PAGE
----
Many stories matter. Stories have been used to dispossess and to malign. But stories can also be used to empower, and to humanize. Stories can break the dignity of a people. But stories can also repair that broken dignity.— Chimamanda Ngozi Adichie
Max strongly believes in the power of narrative as a powerful tool for catalyzing social change.
Max approaches his work with a genuine curiosity and a desire to learn. He has a background in history and rhetoric, specifically studying the power of narrative and the impact of historical narratives on communities and individuals in the present. He brings experience in research, data analysis, customer service, and working with intercultural communities. He loves the challenge of aggregating large amounts of data into organized and digestible formats, and finds purpose in doing work in all of MG’s focus areas.
His areas of expertise include:
- Historical and rhetorical analysis
- Narrative analysis
- Group coordination and facilitation
- Writing and content development
- Presentation development and delivery
- Research and analysis
From 2020–2022, Max was both an intern and an independent contractor for MG—working on projects related to food system change, smoking cessation, democratic values, public health, and health care access. His work has included: stakeholder and issue research, content development, media and social media tracking and analysis, 3Vs social purpose branding, and narrative change. Max has had the opportunity to work on regional, national and international projects. During college, he volunteered bi-weekly at the Immigrant Resource Center of Maine teaching ESL courses to adults from the Democratic Republic of the Congo and Angola. These classes ignited a passion for teaching, so he spent the following year teaching English in Bilbao, Spain.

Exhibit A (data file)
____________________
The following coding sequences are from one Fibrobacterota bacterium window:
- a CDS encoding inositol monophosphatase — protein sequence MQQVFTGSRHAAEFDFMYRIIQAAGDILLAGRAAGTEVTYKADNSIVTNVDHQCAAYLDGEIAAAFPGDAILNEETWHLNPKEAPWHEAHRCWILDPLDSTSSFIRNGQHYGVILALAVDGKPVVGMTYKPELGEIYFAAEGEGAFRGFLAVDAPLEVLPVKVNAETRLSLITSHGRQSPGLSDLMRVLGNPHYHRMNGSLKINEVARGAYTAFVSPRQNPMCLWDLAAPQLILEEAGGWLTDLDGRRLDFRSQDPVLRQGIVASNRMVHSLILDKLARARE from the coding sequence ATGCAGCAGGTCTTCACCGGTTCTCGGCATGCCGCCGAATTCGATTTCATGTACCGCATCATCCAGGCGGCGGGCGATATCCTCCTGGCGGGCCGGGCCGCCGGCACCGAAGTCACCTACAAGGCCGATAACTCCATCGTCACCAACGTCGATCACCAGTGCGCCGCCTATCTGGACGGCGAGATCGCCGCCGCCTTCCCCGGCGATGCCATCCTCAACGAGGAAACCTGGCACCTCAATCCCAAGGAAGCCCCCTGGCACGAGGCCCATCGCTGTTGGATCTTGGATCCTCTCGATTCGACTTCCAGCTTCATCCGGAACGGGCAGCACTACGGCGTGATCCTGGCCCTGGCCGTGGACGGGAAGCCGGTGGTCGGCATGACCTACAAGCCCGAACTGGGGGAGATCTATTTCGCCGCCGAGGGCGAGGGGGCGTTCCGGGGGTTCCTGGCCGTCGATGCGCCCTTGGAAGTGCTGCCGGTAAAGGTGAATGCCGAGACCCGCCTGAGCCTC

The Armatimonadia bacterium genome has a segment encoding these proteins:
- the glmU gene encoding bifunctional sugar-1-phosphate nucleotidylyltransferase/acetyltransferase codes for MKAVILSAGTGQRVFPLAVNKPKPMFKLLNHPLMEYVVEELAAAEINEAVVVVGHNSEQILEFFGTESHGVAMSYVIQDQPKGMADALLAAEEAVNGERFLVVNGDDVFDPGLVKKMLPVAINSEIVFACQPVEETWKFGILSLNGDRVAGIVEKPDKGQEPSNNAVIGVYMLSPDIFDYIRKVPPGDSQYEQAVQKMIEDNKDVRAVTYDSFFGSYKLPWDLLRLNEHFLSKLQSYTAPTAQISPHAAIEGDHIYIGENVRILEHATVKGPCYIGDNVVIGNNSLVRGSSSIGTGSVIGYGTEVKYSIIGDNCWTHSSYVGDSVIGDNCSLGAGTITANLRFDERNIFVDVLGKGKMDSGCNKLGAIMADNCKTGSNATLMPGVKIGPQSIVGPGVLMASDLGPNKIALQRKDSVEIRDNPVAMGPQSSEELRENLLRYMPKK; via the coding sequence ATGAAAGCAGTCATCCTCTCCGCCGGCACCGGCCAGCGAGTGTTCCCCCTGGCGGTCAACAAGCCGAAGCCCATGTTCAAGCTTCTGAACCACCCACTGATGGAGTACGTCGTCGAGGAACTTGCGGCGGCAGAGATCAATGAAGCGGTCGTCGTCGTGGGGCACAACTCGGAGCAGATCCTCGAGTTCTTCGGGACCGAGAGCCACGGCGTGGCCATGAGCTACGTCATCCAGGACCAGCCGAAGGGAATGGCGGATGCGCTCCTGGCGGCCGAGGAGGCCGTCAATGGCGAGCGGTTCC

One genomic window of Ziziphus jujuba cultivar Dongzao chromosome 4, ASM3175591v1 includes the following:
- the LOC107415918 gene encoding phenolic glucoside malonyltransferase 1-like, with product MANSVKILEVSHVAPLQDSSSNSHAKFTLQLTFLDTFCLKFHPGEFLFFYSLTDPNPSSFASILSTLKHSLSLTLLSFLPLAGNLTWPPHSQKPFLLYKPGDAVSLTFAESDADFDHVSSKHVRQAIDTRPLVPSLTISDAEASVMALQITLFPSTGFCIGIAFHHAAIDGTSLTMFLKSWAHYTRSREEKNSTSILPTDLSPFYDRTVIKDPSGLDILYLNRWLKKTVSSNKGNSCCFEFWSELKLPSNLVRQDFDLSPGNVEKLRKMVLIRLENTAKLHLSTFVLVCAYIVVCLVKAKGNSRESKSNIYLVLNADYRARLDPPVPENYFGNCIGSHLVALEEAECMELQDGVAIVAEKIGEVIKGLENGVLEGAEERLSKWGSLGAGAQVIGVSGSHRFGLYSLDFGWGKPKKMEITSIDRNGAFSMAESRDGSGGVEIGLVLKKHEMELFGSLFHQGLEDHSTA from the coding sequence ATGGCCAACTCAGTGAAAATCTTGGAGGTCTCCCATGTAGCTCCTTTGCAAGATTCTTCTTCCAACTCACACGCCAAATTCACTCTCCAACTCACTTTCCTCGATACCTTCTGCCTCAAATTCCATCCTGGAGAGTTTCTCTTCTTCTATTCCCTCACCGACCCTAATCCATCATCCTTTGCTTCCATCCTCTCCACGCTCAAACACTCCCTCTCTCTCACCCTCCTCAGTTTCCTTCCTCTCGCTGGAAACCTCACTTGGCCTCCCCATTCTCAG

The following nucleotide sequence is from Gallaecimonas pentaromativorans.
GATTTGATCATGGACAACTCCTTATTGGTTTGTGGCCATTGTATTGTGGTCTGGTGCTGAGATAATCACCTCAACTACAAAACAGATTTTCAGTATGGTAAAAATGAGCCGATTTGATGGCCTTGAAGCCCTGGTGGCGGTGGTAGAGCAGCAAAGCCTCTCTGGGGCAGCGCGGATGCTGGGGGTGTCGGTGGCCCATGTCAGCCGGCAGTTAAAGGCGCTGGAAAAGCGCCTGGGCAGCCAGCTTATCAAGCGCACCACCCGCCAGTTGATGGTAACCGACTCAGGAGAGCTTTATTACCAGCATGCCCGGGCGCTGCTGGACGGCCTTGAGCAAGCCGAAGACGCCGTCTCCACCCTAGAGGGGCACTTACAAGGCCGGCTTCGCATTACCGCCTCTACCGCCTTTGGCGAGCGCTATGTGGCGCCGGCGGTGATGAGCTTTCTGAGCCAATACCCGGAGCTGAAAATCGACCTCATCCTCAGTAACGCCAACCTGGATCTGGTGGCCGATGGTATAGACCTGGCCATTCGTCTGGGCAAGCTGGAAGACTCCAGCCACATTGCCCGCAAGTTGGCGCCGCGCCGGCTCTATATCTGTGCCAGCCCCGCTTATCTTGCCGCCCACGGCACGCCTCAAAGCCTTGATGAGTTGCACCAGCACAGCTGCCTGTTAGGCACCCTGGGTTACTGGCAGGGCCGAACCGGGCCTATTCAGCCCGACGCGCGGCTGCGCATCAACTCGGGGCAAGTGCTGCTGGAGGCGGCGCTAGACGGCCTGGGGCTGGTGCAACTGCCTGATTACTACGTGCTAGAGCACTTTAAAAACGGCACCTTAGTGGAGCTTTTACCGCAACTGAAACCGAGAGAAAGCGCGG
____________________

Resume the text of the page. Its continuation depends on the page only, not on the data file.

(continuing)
In 2021, Max graduated from Bates College with a B.A. in history. He wrote an honors thesis examining the inundation of Celilo Falls through the perspectives of narrative, meaning-making, and historical memory.
During college, Max was awarded the 2021 Harward Center Award for Outstanding Community Volunteerism and Student Leadership for his four years of volunteer work with IRCM. As a new Portland resident, he is looking forward to finding new ways to engage with the community.
When not working, Max loves to be outside—hiking, swimming, skiing, surfing, biking and scuba diving. But not climbing—he is afraid of heights. He also enjoys cooking, dabbling on his guitar, reading (mostly) fiction, and cuddling his cat, Pintxo.